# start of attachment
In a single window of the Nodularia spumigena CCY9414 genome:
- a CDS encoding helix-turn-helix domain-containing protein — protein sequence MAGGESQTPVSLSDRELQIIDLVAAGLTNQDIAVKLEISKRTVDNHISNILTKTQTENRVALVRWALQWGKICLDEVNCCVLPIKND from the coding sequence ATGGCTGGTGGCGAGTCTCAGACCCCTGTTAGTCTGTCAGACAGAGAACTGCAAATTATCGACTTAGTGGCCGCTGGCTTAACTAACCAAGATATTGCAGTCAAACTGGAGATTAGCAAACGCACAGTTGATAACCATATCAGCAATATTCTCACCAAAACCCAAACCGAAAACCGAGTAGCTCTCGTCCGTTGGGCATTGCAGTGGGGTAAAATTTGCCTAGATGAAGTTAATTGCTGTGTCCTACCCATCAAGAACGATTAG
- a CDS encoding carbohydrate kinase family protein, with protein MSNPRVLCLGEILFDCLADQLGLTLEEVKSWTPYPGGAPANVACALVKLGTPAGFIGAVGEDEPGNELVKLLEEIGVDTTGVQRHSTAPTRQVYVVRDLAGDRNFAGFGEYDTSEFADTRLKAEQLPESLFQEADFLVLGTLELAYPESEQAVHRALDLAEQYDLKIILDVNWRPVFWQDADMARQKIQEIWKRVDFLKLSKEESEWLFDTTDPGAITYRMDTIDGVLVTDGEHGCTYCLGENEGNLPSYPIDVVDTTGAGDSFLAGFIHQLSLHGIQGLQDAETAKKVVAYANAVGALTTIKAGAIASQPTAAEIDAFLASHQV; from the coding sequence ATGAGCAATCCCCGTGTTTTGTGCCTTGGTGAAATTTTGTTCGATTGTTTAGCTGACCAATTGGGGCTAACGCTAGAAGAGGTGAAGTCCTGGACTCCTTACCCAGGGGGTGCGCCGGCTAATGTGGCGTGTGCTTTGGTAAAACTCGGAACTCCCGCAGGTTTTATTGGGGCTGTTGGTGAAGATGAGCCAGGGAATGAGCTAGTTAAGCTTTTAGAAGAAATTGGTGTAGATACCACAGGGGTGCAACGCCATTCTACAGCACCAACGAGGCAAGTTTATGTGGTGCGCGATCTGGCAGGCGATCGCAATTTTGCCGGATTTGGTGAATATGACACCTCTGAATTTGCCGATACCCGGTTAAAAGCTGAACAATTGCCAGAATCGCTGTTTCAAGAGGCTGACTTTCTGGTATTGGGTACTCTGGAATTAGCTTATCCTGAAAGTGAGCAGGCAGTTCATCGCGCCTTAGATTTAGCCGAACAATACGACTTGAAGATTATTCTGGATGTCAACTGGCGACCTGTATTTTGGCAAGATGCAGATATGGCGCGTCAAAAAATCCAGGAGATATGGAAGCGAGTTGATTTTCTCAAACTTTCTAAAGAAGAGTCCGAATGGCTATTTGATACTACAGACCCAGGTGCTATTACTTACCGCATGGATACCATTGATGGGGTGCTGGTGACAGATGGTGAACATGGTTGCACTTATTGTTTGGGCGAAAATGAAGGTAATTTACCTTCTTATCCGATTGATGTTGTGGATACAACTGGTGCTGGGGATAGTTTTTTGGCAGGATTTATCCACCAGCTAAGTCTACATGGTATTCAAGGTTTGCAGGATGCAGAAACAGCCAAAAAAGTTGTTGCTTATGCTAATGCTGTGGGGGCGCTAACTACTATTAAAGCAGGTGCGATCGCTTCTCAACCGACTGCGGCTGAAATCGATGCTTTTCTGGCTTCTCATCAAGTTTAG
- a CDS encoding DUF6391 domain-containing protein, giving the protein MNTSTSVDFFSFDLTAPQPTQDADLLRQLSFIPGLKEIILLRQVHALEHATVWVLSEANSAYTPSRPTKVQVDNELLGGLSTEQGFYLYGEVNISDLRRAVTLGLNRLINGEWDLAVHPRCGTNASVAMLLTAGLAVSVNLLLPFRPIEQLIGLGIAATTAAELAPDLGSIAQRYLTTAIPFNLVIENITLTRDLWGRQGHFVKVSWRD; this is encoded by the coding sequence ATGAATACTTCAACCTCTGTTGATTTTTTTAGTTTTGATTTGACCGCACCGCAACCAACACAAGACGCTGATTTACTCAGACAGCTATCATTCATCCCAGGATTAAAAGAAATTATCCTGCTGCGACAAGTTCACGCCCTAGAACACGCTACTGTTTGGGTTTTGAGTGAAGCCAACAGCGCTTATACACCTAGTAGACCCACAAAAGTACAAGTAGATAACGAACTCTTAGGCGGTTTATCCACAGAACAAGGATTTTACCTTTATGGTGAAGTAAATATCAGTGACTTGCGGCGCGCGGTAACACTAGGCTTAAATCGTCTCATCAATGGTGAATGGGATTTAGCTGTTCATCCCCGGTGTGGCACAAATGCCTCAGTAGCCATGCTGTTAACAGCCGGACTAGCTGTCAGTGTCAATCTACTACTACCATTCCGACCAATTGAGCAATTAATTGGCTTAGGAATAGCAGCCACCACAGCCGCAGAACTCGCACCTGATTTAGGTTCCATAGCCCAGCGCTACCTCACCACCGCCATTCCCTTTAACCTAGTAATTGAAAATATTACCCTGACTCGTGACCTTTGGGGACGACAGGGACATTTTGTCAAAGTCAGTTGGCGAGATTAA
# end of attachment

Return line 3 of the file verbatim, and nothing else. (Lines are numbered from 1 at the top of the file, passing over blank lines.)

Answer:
- a CDS encoding carbohydrate kinase family protein, with protein MSNPRVLCLGEILFDCLADQLGLTLEEVKSWTPYPGGAPANVACALVKLGTPAGFIGAVGEDEPGNELVKLLEEIGVDTTGVQRHSTAPTRQVYVVRDLAGDRNFAGFGEYDTSEFADTRLKAEQLPESLFQEADFLVLGTLELAYPESEQAVHRALDLAEQYDLKIILDVNWRPVFWQDADMARQKIQEIWKRVDFLKLSKEESEWLFDTTDPGAITYRMDTIDGVLVTDGEHGCTYCLGENEGNLPSYPIDVVDTTGAGDSFLAGFIHQLSLHGIQGLQDAETAKKVVAYANAVGALTTIKAGAIASQPTAAEIDAFLASHQV; from the coding sequence ATGAGCAATCCCCGTGTTTTGTGCCTTGGTGAAATTTTGTTCGATTGTTTAGCTGACCAATTGGGGCTAACGCTAGAAGAGGTGAAGTCCTGGACTCCTTACCCAGGGGGTGCGCCGGCTAATGTGGCGTGTGCTTTGGTAAAACTCGGAACTCCCGCAGGTTTTATTGGGGCTGTTGGTGAAGATGAGCCAGGGAATGAGCTAGTTAAGCTTTTAGAAGAAATTGGTGTAGATACCACAGGGGTGCAACGCCATTCTACAGCACCAACGAGGCAAGTTTATGTGGTGCGCGATCTGGCAGGCGATCGCAATTTTGCCGGATTTGGTGAATATGACACCTCTGAATTTGCCGATACCCGGTTAAAAGCTGAACAATTGCCAGAATCGCTGTTTCAAGAGGCTGACTTTCTGGTATTGGGTACTCTGGAATTAGCTTATCCTGAAAGTGAGCAGGCAGTTCATCGCGCCTTAGATTTAGCCGAACAATACGACTTGAAGATTATTCTGGATGTCAACTGGCGACCTGTATTTTGGCAAGATGCAGATATGGCGCGTCAAAAAATCCAGGAGATATGGAAGCGAGTTGATTTTCTCAAACTTTCTAAAGAAGAGTCCGAATGGCTATTTGATACTACAGACCCAGGTGCTATTACTTACCGCATGGATACCATTGATGGGGTGCTGGTGACAGATGGTGAACATGGTTGCACTTATTGTTTGGGCGAAAATGAAGGTAATTTACCTTCTTATCCGATTGATGTTGTGGATACAACTGGTGCTGGGGATAGTTTTTTGGCAGGATTTATCCACCAGCTAAGTCTACATGGTATTCAAGGTTTGCAGGATGCAGAAACAGCCAAAAAAGTTGTTGCTTATGCTAATGCTGTGGGGGCGCTAACTACTATTAAAGCAGGTGCGATCGCTTCTCAACCGACTGCGGCTGAAATCGATGCTTTTCTGGCTTCTCATCAAGTTTAG